Well we also come to find Black has bought Westworld. “This place feels more real than the real world,” he says, mocking the place for all its lies. He wants to make the place very real; “one true thing.” But she believes in William, that he’ll come to find her.
Ole Will. He and Lawrence are scoping out the next move ahead. This is going to involve a good deal of violence. More with each episode now, each scene almost, we see William is turning his back on that former nice guy persona. He’s really getting into the swing of things. Out in the real world, Lee Sizemore (Simon Quarterman) and Charlotte Hale (Tessa Thompson) discuss her plans of nudging Dr. Ford away from Westworld. I just keep thinking everybody’s underestimating the old guy.
In other parts of the company, Maeve Millay (Thandie Newton) is taking things up a notch. She’s making adjustments to park security, as well as her “friends” such as Hector Escaton (Rodrigo Santoro) and Armistice (Ingrid Bolsø Berdal). Oh, this I can’t wait for!
Charlotte reveals to Ford the board has voted for his retirement. After he premieres his new narrative. Things are changing at Westworld.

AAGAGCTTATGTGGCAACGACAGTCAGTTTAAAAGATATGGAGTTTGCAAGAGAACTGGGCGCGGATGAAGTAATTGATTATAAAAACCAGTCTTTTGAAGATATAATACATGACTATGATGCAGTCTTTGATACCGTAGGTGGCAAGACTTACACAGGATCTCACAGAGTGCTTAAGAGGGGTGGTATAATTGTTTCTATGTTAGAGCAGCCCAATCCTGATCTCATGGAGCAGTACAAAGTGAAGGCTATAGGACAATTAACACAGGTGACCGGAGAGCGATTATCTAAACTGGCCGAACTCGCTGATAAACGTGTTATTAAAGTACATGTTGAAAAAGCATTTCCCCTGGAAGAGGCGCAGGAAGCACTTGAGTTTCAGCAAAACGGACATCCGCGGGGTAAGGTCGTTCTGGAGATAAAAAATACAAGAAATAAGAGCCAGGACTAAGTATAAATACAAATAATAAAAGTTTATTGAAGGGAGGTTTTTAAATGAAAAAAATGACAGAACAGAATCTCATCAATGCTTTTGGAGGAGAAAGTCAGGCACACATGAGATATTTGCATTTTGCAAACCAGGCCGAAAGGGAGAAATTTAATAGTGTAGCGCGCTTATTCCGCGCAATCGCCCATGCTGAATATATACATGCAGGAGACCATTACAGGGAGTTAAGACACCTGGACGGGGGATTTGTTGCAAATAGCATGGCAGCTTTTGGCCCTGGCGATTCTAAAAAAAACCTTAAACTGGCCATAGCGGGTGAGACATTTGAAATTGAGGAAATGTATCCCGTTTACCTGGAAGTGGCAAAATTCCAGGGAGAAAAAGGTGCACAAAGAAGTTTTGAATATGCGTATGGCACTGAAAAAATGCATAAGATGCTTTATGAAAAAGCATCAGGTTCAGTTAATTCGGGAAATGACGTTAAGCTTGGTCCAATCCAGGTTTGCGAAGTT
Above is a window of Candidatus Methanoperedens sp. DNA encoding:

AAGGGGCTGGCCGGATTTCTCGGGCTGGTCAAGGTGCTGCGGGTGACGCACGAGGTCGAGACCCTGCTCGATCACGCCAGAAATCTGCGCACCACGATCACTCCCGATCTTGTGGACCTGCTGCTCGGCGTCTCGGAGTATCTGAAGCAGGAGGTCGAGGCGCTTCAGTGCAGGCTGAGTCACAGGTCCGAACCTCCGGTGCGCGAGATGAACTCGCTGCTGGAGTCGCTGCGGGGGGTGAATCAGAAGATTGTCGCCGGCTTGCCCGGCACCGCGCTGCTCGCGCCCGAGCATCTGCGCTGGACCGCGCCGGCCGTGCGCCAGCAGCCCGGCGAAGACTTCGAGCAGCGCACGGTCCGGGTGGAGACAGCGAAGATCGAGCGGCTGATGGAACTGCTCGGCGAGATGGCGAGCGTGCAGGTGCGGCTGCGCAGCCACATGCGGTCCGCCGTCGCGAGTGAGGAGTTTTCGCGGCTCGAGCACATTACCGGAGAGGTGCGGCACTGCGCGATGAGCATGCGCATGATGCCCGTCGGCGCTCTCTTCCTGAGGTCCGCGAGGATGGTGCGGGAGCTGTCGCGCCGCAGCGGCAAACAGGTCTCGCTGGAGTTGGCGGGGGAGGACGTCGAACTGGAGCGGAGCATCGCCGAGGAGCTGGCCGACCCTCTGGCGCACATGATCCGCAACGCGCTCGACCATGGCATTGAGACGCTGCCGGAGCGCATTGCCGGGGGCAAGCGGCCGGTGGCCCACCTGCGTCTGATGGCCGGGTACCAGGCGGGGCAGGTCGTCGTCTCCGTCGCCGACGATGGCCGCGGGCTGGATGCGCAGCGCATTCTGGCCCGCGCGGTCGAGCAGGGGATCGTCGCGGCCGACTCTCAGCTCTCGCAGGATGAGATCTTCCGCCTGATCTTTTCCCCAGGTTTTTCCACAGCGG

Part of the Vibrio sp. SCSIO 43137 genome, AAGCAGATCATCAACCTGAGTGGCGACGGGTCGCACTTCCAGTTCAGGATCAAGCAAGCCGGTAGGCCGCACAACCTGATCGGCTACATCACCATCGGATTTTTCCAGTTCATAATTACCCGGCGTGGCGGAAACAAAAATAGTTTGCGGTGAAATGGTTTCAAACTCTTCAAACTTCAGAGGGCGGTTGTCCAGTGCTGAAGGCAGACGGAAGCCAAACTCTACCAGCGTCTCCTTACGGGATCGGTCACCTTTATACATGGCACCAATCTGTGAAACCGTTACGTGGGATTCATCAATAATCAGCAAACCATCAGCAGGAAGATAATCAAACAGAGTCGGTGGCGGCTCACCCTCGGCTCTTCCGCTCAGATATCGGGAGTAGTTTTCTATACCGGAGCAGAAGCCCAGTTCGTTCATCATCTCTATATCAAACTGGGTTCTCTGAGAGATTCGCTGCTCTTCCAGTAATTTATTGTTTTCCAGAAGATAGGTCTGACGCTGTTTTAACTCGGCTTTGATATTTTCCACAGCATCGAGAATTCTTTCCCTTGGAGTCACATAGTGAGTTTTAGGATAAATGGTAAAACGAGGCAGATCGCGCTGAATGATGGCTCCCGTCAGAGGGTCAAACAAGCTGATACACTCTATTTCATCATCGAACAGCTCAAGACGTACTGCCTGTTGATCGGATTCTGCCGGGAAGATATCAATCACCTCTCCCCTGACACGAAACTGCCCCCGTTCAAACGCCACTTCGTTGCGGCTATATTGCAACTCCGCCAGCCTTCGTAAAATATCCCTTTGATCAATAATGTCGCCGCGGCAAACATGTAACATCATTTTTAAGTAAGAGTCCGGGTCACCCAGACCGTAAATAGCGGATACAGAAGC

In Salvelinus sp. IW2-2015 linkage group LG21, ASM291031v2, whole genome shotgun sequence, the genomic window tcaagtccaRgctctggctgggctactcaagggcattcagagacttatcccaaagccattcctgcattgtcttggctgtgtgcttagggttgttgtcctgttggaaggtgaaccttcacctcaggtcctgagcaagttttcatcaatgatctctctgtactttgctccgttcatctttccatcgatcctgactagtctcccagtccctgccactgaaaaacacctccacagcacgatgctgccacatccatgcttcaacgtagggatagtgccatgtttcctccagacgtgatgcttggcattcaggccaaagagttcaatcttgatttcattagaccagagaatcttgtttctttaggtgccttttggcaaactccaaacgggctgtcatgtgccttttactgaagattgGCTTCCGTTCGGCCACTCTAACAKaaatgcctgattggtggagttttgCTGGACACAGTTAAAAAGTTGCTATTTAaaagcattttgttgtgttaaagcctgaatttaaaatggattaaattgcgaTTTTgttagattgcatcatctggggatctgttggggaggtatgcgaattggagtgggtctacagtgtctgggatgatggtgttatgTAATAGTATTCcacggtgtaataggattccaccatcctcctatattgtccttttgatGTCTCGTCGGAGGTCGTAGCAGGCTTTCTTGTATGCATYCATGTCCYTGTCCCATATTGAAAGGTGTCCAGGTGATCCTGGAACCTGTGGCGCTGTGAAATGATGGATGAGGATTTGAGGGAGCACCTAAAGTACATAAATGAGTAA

The creepy lab tech who has sex with the hosts is tasked with taking care of Hector. This dude is a serious weirdo. He puts in some earbuds, ready to rock. Now you know something bad’s about to happen. One tech has to slip his hands in Armistice’s mouth, which gets him a digit bitten off. Meanwhile, rapey tech is greasing up for a session with Hector, and the other guy gets his finger fed to him. No longer can the techs contain the hosts. More people are about to die. “They don‘t look like gods,” says Armistice of the real people when Maeve arrives to round them up. The hosts then finds who revised them to be able to wake from their sleep manually: Arnold, or so it seems. It’s a lot of fun to see the humans frightened of the technology of whom they assumed to be masters.
Dolores takes a bad beating from The Man in Black, as Flood and William are both headed for her. Who’ll get there first? Right now, anybody would do. Or, can William actually find her? Black knows about William, and where his path actually took him. Is he really The Man in Black? IS HE? TELL US WESTWORLD! You’re sure teasing us well. I can dig it.
We see William, becoming more violent as time passes. Getting a taste for murder. Sure wouldn’t surprise me at this point if he and Black were one and the same. Then, we finally get to see him pick up that black hat. After so much speculation, here we are at a definitive identity. We watch as William went back to Sweetwater, searching for Dolores, as he couldn’t stop thinking of her for a second. And she didn’t remember a thing, not like the love that existed in him. He saw it for what it was: all a game.